3. This is rather more bittersweet a tale than I had come to expect from Alexander, even though I know full well that is is capable of and quite willing to engage the full range of human emotion even in "children's" books. Having met him as a child myself, I am only too aware that he does not condescend merely because of youth. And perhaps such an approach might be expected in a semi-autobiographical story written so late in life, over sixty years removed from whatever events inspired it, and perha [...]

    4. What a strange book! The Gawgon and the Boy isn't up there with Lloyd Alexander's best, but it's not a waste of time. The relationship between the titular characters (David, a sickly 11-year old boy who hasn't been to school in several months, and The Gawgon, David's eccentric, fun-loving aunt) is a joy to read. But the book's construction was incredibly odd, alternating between the real world and David's fantasy stories. There was also some crude humor, surprising for this author. Overall, it's [...]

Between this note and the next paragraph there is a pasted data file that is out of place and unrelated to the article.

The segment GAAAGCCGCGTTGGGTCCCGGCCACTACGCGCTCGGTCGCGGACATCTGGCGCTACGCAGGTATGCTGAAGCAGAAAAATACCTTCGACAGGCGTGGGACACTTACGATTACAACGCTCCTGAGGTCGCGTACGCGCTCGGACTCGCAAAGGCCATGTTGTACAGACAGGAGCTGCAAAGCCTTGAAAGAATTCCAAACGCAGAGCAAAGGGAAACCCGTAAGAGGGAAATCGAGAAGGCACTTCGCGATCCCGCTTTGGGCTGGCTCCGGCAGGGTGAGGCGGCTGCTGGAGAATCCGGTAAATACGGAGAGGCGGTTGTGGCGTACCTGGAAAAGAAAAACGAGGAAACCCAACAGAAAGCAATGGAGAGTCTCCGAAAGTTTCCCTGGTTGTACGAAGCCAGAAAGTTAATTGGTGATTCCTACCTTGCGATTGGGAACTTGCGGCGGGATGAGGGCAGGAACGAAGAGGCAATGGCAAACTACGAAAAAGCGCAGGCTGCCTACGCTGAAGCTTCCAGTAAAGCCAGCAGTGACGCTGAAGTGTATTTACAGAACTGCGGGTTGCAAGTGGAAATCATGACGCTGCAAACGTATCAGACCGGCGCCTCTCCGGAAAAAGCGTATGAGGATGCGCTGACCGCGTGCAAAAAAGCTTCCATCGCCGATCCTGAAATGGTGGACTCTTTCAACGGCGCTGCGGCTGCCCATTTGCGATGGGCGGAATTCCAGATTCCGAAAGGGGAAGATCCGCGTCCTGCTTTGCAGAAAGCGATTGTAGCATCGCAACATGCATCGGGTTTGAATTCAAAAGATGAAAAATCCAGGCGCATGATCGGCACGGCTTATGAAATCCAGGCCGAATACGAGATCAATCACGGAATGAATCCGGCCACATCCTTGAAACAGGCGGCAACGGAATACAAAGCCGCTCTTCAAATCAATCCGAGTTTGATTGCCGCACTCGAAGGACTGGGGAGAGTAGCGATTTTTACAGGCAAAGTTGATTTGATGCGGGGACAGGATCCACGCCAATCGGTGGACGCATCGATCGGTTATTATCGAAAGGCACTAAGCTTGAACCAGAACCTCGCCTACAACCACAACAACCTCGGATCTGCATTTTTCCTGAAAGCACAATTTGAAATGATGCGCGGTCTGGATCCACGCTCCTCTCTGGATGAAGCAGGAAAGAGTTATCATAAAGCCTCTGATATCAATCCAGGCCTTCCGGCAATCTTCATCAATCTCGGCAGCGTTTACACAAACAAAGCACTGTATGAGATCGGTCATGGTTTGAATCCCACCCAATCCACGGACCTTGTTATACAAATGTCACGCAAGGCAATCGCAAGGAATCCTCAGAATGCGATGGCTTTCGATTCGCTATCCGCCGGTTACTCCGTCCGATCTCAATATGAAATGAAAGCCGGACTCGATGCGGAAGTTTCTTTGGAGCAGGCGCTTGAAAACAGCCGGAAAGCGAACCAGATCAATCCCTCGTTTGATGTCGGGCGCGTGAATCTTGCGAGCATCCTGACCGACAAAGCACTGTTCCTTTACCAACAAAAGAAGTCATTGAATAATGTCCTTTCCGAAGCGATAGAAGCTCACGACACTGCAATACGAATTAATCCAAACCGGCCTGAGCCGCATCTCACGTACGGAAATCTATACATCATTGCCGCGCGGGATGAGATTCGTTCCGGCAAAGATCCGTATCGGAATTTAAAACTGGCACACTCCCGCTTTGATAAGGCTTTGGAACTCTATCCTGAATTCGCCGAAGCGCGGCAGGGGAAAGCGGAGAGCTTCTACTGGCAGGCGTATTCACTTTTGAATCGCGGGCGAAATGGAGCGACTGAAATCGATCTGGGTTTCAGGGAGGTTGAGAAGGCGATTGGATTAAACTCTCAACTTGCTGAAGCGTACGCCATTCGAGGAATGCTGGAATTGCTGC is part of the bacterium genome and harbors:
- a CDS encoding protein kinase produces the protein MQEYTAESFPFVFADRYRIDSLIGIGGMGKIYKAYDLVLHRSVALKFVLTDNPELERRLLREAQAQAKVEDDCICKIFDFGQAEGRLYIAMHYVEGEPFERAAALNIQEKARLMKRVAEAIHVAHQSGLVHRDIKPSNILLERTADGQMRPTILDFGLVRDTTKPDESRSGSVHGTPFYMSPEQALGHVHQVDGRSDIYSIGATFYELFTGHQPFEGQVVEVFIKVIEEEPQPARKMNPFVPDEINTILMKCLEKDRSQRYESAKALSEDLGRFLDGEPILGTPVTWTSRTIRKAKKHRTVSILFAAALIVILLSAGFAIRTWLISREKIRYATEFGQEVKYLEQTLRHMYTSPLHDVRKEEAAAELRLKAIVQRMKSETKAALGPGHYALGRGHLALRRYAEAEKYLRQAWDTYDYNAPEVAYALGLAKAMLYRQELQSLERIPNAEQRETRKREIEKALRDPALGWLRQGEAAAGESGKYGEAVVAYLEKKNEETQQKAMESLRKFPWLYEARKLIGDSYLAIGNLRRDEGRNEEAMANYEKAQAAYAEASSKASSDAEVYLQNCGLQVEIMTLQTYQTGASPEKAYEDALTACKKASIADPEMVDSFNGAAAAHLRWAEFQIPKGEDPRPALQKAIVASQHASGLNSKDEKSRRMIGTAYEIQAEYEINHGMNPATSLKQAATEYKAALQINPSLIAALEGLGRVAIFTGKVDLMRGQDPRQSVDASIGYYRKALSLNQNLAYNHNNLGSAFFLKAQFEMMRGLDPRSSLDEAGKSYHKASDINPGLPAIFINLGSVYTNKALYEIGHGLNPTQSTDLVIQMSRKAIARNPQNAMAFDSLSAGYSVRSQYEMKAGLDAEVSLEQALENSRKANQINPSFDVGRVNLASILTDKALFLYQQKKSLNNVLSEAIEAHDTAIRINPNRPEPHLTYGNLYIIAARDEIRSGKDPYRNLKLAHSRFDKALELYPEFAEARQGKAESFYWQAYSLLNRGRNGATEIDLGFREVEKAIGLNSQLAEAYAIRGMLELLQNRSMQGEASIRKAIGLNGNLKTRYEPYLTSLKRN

5. this book made me cry. I don't really remember why, except that it was both laughing crying and sad crying, but it definitely made me cry.

    6. I picked up this book at a used book store a few weeks ago. I had never heard of it, but I love Lloyd Alexander, so I decided to give this book a try. It was a lot different than other fantasy books I read (mostly high fantasy), but I decided that wasn't a bad thing. I am always looking for something a little different, and was surprised that I really did like this book.The plot was very entertaining and interesting despite its simplicity, easy to read, and moved at a great pace. David is an 11 [...]

    7. This book, which may also be known under the title Fantastical Adventures of the Invisible Boy, is a thinly veiled portrait of the artist as a very young man, as he grew up in Philadelphia, USA during the Great Depression. As David approaches sixth grade, he nearly dies of an illness. The family doctor advises his parents not to send him back to school for a while, so he takes free tutoring from the terrible Aunt Annie, actually a distant cousin of his grandmother, whom he privately calls "The G [...]